The global financial crisis has brought about a shift in the regulation of credit rating agencies. In a step towards conforming with international efforts to regulate these bodies, South African legislators are seeking to introduce new law in the form of the current Credit Ratings Services Bill (published under Gazette No. 35022 of 7 February 2012) (the “Bill”). Following a number of parliamentary deliberations since its introduction earlier this year, we expect to see further developments under the Bill in the near future.
- The need for regulation is evident from, amongst other things, the wide criticism that rating agencies have received for their role in the financial crisis.
- The departure from a ratings-based regime has manifested in the recent removal of key credit ratings requirements from the revised prudential investment requirements applicable to collective investment schemes and pension funds.
- The Bill aims to increase accountability and transparency, create key statutory duties for agencies and impose a code of conduct (based on an international code prescribed by the registrar of credit rating agencies (the “Registrar”)). The Bill also requires that agencies register with the Financial Services Board (the “FSB”) and comply with certain reporting requirements.
Key features of the Bill and some of the latest developments include the following:
- The Bill is limited in its scope in that it applies to credit rating services performed or credit ratings published in South Africa, as well as persons performing such services or publishing such ratings. The Bill is not intended to apply to what is described as “private credit ratings” which are not intended for “public disclosure or distribution” (see section 3(4) of the Bill). Notwithstanding this, the Bill requires that credit rating agencies disclose a number of details to the Registrar, including their 20 largest clients and the percentage of revenue that each of those 20 clients contribute to the total revenue of the agency (which disclosures do not expressly exclude clients that obtain private ratings).
- The Bill will see credit rating agencies being bound by a number of statutory duties, including the implementation of administrative, accounting and risk management procedures and the establishment of internal units for the purposes of communicating with investors and the public. Credit rating agencies will also be obliged to use rigorous and systematic rating methodologies that are subject to review on a regular basis.
- One of the most controversial aspects of the Bill is whether or not it seeks to extend the common law liability of credit rating agencies. The Bill currently provides for delictual liability of credit rating agencies in favour of investors or members of the public in respect of loss suffered as a result of a credit rating or credit rating services (see section 19). This section has been interpreted by some to establish a statutory duty of care or create a new form of quasi-statutory, quasi-delictual liability and has also raised a number of other issues regarding the potential expansion of the common law framework, such as the overlap between contractual and delictual remedies, exclusions of liability, the requirement for mandatory insurance cover and Registrar intervention).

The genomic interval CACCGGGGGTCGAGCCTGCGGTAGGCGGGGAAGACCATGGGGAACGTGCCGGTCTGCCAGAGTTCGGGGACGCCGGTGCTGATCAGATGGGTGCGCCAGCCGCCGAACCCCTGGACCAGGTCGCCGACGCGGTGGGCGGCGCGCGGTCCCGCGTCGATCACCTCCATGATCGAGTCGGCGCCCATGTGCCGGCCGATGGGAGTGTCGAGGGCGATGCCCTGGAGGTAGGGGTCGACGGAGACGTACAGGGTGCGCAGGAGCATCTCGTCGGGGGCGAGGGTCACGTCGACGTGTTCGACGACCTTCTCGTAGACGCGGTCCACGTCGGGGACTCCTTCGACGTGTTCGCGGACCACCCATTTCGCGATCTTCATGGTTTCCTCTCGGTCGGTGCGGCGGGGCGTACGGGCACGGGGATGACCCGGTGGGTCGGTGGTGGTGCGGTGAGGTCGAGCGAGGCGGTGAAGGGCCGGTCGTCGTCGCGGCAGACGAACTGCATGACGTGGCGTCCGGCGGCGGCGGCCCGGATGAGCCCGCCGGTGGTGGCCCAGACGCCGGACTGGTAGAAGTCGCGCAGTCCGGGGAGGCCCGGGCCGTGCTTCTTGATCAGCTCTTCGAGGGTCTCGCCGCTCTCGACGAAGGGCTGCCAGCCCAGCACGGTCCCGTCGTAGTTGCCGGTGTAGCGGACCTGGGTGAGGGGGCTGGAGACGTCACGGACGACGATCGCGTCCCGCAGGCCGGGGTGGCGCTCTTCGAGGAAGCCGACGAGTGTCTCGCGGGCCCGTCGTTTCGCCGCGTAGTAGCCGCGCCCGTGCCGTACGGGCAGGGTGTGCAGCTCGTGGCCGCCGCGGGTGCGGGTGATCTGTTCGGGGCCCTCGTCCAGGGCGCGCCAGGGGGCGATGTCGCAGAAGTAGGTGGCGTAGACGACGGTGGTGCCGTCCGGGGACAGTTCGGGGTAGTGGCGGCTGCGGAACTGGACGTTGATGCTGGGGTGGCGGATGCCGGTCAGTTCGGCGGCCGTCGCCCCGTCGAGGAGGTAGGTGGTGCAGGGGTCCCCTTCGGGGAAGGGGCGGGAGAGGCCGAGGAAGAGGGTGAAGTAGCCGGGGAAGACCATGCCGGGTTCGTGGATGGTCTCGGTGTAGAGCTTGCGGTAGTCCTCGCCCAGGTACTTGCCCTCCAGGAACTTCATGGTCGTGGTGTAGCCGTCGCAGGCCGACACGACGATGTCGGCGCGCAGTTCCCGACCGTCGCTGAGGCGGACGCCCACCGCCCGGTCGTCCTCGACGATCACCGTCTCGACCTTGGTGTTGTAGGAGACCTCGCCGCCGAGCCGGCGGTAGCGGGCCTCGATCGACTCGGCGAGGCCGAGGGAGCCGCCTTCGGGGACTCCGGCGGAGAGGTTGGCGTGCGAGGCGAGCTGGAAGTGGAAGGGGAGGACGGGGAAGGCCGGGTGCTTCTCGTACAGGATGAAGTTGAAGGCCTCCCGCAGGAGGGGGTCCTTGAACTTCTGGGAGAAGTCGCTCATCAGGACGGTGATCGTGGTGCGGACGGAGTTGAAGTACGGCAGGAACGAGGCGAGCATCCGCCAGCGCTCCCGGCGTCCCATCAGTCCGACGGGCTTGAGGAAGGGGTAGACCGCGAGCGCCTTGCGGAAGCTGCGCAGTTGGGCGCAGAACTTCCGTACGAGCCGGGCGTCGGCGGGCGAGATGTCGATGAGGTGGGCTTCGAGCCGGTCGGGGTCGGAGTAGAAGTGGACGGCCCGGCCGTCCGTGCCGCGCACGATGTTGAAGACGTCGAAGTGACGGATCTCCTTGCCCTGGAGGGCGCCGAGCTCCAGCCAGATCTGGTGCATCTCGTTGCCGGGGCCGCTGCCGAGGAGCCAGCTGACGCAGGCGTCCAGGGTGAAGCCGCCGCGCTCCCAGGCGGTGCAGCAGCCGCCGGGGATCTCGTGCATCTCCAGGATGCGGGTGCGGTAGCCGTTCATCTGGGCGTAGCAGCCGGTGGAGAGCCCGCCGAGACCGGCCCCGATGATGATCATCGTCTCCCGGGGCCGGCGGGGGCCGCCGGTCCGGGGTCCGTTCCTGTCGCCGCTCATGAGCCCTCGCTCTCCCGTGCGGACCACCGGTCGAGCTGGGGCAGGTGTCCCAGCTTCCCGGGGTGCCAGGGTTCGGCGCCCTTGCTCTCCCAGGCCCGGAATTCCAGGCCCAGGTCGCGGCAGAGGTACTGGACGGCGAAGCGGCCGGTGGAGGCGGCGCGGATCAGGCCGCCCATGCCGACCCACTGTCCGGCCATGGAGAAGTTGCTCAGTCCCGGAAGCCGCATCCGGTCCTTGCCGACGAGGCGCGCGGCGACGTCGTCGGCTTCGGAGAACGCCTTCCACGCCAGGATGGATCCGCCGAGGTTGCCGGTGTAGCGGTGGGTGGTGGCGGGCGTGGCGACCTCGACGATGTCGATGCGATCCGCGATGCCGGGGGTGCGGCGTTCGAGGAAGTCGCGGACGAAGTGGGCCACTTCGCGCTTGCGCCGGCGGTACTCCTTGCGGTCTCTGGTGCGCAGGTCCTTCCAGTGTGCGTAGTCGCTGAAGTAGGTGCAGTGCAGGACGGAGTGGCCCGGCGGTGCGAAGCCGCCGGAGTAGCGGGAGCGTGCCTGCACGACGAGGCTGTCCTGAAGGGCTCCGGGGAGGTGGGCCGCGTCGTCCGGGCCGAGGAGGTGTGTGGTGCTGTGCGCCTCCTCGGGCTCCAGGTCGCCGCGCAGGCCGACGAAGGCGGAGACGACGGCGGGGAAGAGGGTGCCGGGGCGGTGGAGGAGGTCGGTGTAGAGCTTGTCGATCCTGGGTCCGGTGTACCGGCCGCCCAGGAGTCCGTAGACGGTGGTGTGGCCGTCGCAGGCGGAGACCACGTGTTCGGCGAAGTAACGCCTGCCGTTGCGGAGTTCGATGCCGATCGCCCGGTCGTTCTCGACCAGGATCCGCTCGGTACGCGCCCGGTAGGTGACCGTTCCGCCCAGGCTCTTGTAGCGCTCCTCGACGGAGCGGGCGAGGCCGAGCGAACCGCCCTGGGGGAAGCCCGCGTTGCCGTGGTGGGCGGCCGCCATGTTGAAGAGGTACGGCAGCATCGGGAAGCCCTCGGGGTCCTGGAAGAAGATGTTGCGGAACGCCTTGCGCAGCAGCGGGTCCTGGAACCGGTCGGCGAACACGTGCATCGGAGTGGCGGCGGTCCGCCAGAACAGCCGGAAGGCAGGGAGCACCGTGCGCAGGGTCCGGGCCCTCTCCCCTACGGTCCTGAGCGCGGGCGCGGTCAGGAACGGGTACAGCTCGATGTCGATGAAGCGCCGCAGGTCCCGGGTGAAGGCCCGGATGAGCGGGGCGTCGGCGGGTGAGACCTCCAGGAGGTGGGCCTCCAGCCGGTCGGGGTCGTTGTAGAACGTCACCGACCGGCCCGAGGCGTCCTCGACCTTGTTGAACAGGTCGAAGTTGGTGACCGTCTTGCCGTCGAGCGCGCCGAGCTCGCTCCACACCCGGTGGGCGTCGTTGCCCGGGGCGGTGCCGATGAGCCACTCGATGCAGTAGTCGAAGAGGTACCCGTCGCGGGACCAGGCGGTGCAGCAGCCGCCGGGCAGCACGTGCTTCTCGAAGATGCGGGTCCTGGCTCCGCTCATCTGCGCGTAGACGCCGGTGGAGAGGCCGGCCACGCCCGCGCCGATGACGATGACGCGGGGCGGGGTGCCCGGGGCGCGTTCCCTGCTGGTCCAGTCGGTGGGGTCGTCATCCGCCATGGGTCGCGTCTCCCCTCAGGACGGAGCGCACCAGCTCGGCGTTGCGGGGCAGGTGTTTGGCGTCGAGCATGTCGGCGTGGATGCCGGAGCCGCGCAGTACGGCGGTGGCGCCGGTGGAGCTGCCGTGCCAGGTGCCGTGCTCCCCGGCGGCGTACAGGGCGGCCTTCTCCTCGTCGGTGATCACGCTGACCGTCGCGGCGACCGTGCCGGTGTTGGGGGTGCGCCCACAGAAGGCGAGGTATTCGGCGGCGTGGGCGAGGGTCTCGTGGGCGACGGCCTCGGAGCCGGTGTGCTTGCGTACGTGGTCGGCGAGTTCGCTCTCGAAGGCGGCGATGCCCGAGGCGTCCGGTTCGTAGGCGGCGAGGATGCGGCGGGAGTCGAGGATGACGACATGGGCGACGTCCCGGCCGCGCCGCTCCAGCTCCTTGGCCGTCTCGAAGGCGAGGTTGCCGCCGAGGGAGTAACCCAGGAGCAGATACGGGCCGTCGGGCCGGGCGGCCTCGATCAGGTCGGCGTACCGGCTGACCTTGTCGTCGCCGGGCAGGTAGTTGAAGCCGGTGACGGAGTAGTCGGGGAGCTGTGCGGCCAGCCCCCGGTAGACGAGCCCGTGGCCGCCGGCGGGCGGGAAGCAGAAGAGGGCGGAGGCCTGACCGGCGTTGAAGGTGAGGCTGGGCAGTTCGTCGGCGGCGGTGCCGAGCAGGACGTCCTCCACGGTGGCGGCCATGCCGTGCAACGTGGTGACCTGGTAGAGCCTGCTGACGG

- The Committee have also reached consensus on the deletion of section 19(3) of the Bill, which prohibits a credit rating agency from contracting out of liability under section 19. The deletion was made on the basis that the application of the common law is inherent and that the Committee thought it better left to the courts to decide whether such a contractual provision would be valid or not.
- Another noteworthy feature of the Bill is the endorsement by locally registered credit rating agencies, of credit ratings issued by foreign credit rating agencies, where credit rating services in respect of such ratings have been undertaken partly or entirely by the local agency or an external agency in the same group as a local agency and where the issuer of the rating has been approved by the Registrar (see section 18(1)). Whilst it has been suggested that this requirement would place legal and administrative burdens on agencies and the FSB, the National Treasury have expressed the view that the provision should be read to require that the Registrar approves each foreign agency which is an issuer of the relevant rating, as opposed to approval of each particular endorsement.
- The Bill contemplates heavy penalties for contravention, including criminal liability and up to 10 years in prison for offences such as deliberate misstatements or concealment of material facts, or the issue of a rating without registration. Despite recent deliberation by the Committee on the offences and penalties provisions of the Bill, no amendments have been proposed by the Committee.
As we continue to advise clients on these matters, we will be monitoring the progress of the Bill closely.